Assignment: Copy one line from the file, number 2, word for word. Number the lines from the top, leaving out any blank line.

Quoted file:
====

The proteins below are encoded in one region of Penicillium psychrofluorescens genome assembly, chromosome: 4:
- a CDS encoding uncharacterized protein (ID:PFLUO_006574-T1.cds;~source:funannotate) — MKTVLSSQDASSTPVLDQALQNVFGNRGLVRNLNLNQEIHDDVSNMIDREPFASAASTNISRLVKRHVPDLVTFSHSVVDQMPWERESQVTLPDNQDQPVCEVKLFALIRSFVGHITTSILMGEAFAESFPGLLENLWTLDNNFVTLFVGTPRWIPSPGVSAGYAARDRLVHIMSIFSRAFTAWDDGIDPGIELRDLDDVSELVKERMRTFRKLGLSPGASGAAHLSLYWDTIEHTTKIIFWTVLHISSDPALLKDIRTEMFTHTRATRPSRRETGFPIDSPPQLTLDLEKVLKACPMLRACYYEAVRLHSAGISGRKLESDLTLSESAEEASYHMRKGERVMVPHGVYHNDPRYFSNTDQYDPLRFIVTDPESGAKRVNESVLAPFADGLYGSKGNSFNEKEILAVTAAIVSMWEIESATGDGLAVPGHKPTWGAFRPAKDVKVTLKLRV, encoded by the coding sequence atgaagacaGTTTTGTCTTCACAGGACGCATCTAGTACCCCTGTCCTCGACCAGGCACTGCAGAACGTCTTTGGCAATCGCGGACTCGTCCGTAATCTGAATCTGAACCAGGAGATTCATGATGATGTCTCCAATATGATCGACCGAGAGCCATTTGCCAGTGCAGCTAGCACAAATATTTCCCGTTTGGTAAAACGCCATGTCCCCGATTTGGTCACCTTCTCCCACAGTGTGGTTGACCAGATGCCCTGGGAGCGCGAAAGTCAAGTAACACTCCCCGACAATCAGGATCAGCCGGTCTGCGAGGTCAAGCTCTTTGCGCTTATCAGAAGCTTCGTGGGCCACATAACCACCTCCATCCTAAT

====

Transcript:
- a CDS encoding uncharacterized protein (ID:PFLUO_006574-T1.cds;~source:funannotate) — MKTVLSSQDASSTPVLDQALQNVFGNRGLVRNLNLNQEIHDDVSNMIDREPFASAASTNISRLVKRHVPDLVTFSHSVVDQMPWERESQVTLPDNQDQPVCEVKLFALIRSFVGHITTSILMGEAFAESFPGLLENLWTLDNNFVTLFVGTPRWIPSPGVSAGYAARDRLVHIMSIFSRAFTAWDDGIDPGIELRDLDDVSELVKERMRTFRKLGLSPGASGAAHLSLYWDTIEHTTKIIFWTVLHISSDPALLKDIRTEMFTHTRATRPSRRETGFPIDSPPQLTLDLEKVLKACPMLRACYYEAVRLHSAGISGRKLESDLTLSESAEEASYHMRKGERVMVPHGVYHNDPRYFSNTDQYDPLRFIVTDPESGAKRVNESVLAPFADGLYGSKGNSFNEKEILAVTAAIVSMWEIESATGDGLAVPGHKPTWGAFRPAKDVKVTLKLRV, encoded by the coding sequence atgaagacaGTTTTGTCTTCACAGGACGCATCTAGTACCCCTGTCCTCGACCAGGCACTGCAGAACGTCTTTGGCAATCGCGGACTCGTCCGTAATCTGAATCTGAACCAGGAGATTCATGATGATGTCTCCAATATGATCGACCGAGAGCCATTTGCCAGTGCAGCTAGCACAAATATTTCCCGTTTGGTAAAACGCCATGTCCCCGATTTGGTCACCTTCTCCCACAGTGTGGTTGACCAGATGCCCTGGGAGCGCGAAAGTCAAGTAACACTCCCCGACAATCAGGATCAGCCGGTCTGCGAGGTCAAGCTCTTTGCGCTTATCAGAAGCTTCGTGGGCCACATAACCACCTCCATCCTAAT